Opportunity looks a lot like hard work

Ashton Kutcher’s right.  I can’t believe I just said that.  But Ashton Kutcher’s right.  Yes, the same Ashton Kutcher from That 70s Show.  The same Ashton Kutcher who married a 43-year-old Demi Moore.  The Ashton Kutcher who takes way too much pleasure in obnoxiously punking people and has more Twitter followers than hairs on his body.  He’s right.

Ashton Kutcher gave a speech at the Teen Choice Awards that rocked the virally social nation.  As he combated incessant shrieking and screaming of “I love you” from Twitter fans 1, 2, 3 and 14 million, he said something that’s not only true or a good reminder, but something that’s a real kick in the pants.

“Opportunity looks a lot like hard work.”  He describes how growing up he took job after job – from washing dishes to sweeping a factory floor.  He got another job, then another, and another and he never thought anything was beneath him.  He just did the work – because work is better than no work, right?

Sitting with some friends over dinner in DC this weekend, we noted (again) how we – as the younger generation – were told to follow our dreams.  That’s it.  Follow your dreams and go somewhere.  We all took that to heart and believed it.  But that was the problem: We were all told that.  We all took it to heart.  And we all believed it.  And in the reality outside of our iPhones, it isn’t true.  We can’t all achieve our dreams.  It’s just not statistically sound.

One friend commented that she always wanted to be an Olympic figure skater, but she was and forever will be too tall.  It starts to sound cynical, but there are some dreams we won’t achieve.  No matter how badly we want them or how hard we try.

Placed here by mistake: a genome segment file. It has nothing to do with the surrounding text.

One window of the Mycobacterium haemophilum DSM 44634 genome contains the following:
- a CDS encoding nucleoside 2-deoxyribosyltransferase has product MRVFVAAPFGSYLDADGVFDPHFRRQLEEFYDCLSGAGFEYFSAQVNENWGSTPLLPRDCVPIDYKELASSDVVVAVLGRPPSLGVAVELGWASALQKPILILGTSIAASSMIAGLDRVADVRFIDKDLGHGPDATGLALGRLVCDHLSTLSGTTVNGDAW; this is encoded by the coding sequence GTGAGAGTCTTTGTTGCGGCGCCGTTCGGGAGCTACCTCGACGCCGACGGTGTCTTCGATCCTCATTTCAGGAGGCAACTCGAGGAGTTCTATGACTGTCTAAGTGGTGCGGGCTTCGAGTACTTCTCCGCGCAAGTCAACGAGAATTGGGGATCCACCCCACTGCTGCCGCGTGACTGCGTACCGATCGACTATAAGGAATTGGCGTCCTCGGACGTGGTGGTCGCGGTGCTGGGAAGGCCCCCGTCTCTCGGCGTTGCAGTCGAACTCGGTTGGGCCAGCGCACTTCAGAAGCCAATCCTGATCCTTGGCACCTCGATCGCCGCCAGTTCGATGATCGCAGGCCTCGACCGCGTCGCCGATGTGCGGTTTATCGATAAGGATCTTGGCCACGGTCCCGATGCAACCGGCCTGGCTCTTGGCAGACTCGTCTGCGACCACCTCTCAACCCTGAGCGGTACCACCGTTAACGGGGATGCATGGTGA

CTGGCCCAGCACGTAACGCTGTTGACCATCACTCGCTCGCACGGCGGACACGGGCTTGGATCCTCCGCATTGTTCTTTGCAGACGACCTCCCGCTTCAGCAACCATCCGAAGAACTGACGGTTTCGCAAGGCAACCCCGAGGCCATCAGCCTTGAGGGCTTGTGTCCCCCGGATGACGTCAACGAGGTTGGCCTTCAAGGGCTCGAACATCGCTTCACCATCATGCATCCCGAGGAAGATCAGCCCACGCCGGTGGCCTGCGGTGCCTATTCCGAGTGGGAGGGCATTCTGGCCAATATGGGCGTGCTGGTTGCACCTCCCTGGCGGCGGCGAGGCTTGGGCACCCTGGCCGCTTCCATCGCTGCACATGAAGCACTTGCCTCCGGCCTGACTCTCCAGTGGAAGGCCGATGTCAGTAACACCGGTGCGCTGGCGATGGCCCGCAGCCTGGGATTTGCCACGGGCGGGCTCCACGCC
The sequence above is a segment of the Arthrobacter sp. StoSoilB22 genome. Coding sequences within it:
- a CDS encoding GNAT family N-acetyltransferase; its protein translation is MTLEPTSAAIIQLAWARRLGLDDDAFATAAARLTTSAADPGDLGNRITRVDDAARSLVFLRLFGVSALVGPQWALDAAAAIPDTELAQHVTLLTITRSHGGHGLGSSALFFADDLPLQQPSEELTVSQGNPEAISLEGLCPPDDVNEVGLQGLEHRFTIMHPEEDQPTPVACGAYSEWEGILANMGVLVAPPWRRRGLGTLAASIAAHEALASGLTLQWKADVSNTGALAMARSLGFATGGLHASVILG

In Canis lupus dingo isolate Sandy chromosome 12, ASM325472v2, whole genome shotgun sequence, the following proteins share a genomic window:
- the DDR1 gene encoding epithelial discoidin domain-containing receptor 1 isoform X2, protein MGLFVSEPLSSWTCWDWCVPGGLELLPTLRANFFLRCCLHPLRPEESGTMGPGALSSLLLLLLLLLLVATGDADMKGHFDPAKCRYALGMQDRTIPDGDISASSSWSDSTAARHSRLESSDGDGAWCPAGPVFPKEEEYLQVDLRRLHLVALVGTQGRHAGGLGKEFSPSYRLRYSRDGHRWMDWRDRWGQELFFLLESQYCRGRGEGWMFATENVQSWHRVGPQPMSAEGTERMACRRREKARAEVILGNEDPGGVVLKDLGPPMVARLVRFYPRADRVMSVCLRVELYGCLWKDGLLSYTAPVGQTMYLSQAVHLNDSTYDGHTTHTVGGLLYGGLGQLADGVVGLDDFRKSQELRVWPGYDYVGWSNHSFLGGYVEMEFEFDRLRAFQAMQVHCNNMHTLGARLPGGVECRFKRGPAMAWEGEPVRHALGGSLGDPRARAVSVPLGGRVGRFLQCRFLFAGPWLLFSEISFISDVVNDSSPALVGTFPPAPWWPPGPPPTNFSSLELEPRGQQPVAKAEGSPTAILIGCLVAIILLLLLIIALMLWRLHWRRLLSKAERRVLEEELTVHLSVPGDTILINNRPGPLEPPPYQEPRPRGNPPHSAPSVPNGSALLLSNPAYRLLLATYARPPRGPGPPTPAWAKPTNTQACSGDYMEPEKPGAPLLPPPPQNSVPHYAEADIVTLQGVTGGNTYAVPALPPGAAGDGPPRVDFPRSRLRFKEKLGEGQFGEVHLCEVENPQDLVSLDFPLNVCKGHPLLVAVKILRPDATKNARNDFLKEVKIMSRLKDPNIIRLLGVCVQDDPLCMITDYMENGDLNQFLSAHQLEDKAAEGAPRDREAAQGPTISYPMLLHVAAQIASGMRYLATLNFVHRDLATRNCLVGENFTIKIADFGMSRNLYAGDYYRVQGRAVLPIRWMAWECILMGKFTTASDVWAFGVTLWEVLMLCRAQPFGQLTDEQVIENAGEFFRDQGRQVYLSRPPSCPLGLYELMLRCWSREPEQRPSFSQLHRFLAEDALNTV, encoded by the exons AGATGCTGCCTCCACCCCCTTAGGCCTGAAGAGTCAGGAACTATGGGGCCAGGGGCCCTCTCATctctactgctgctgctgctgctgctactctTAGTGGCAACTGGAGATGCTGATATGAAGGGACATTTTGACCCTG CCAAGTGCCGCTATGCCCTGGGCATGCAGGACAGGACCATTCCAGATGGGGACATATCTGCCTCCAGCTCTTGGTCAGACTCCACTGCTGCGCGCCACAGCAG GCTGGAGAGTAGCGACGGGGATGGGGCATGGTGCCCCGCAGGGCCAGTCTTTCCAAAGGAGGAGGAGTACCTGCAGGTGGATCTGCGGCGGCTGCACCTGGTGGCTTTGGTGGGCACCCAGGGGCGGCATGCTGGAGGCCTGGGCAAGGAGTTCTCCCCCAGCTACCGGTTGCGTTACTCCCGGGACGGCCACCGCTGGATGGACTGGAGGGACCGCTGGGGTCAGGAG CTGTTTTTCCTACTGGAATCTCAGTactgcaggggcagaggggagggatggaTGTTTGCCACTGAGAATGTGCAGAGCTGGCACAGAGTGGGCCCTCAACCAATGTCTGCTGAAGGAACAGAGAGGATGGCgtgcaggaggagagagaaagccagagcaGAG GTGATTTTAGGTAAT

Another friend suggested that if he ever has kids, he wouldn’t tell them to follow their dreams, but rather to seize every opportunity, learn every skill available and see where the road leads.

Because everything worth having takes time.  We don’t learn things or achieve things over night.  We invest time to acquire a skill and we do that skill for years in order to build, accumulate or achieve anything large.


It was refreshing to witness this idea as I finished my first half marathon.  I didn’t just wake up that morning and run 13.1 miles.  I started training for the race five months beforehand and barely running three miles at a time.  Each week I went one mile further.  And each week, I went on one more run to increase my endurance so that by the end, by race time, I could run 13.1 miles with pleasure and ease.  I’d earned that ability.  I invested in that opportunity with hard work.  And I took the time needed to achieve that goal.


I don’t think it’s to say that dreams can’t come true.  I think it’s to say hard work leads to opportunity, which over time adds up to a dream.  And that dream is usually different from anything we first conceptualized in our heads.  But that’s a good thing.